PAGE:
Coronavirus: How Scotland's lockdown rules differ from the other nations
The first minister has indicated there could be some easing of lockdown measures in Scotland from 28 May.
More detail on the plan is expected to be published later this week, which is likely to allow some outdoor work and activities such as golf.
How do the rules in Scotland differ from the UK's other nations - and how similar will they be after the end of the month?
In England, people who cannot work from home are now "actively encouraged to go to work", with construction and manufacturing being explicitly mentioned by the prime minister.
They should still avoid public transport if possible because of social distancing and employers should make workplaces "Covid-secure" - for instance by staggering shifts, rethinking shared equipment and planning safe walking routes.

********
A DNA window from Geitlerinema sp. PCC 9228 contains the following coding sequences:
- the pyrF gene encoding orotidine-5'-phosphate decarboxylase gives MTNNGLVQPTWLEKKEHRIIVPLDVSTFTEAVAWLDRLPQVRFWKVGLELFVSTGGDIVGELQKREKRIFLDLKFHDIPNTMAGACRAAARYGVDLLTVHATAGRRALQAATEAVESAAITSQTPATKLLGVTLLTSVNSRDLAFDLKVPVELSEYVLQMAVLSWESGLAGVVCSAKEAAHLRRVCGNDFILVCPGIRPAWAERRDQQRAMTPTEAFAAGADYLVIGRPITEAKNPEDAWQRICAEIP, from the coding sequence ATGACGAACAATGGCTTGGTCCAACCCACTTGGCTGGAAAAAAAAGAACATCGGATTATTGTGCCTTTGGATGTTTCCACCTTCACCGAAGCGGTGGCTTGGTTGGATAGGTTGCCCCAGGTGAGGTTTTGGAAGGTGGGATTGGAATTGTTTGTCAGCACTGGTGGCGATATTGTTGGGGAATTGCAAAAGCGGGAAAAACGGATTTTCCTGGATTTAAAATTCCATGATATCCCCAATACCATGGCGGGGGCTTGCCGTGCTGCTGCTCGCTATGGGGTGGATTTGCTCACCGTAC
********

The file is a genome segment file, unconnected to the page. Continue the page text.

On Monday 18 May, Northern Ireland introduced "step one" of the loosening of restrictions, which also encouraged those unable to work from home to go back to work on a phased basis.
However in Scotland, the government says businesses should only open if what they do is essential to the effort of tackling the virus or the wellbeing of society.
Tradespeople such as plumbers can carry out maintenance and essential repairs if they are not showing symptoms but no work should be carried out in a household that is self-isolating.
The Scottish government is looking at how some outdoor work may be able to resume safely after 28 May.
People in England are now advised to wear face coverings on public transport or in shops - advice that was first issued in Scotland almost a fortnight earlier.
In England, the new social distancing guidelines mean that people can take "unlimited amounts of outdoor exercise" and generally spend more time outdoors for leisure purposes.
Sports such as basketball, tennis and fishing are allowed - as long as they involve members of the same household. Golf courses and bowling greens can be used alone or with household members - or with one non-household member if social distancing is maintained.